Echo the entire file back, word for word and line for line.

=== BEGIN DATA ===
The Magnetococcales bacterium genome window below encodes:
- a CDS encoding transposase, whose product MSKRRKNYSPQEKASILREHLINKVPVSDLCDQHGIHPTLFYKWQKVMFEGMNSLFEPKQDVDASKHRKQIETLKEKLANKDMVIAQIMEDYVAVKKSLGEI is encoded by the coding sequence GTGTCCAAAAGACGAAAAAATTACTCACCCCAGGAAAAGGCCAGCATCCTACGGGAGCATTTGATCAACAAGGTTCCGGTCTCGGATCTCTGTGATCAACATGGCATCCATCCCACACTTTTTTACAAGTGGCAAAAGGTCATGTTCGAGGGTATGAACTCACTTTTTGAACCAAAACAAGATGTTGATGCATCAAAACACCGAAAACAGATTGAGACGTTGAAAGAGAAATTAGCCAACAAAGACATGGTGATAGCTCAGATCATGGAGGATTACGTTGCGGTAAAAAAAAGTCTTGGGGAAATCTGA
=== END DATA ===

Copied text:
The Magnetococcales bacterium genome window below encodes:
- a CDS encoding transposase, whose product MSKRRKNYSPQEKASILREHLINKVPVSDLCDQHGIHPTLFYKWQKVMFEGMNSLFEPKQDVDASKHRKQIETLKEKLANKDMVIAQIMEDYVAVKKSLGEI is encoded by the coding sequence GTGTCCAAAAGACGAAAAAATTACTCACCCCAGGAAAAGGCCAGCATCCTACGGGAGCATTTGATCAACAAGGTTCCGGTCTCGGATCTCTGTGATCAACATGGCATCCATCCCACACTTTTTTACAAGTGGCAAAAGGTCATGTTCGAGGGTATGAACTCACTTTTTGAACCAAAACAAGATGTTGATGCATCAAAACACCGAAAACAGATTGAGACGTTGAAAGAGAAATTAGCCAACAAAGACATGGTGATAGCTCAGATCATGGAGGATTACGTTGCGGTAAAAAAAAGTCTTGGGGAAATCTGA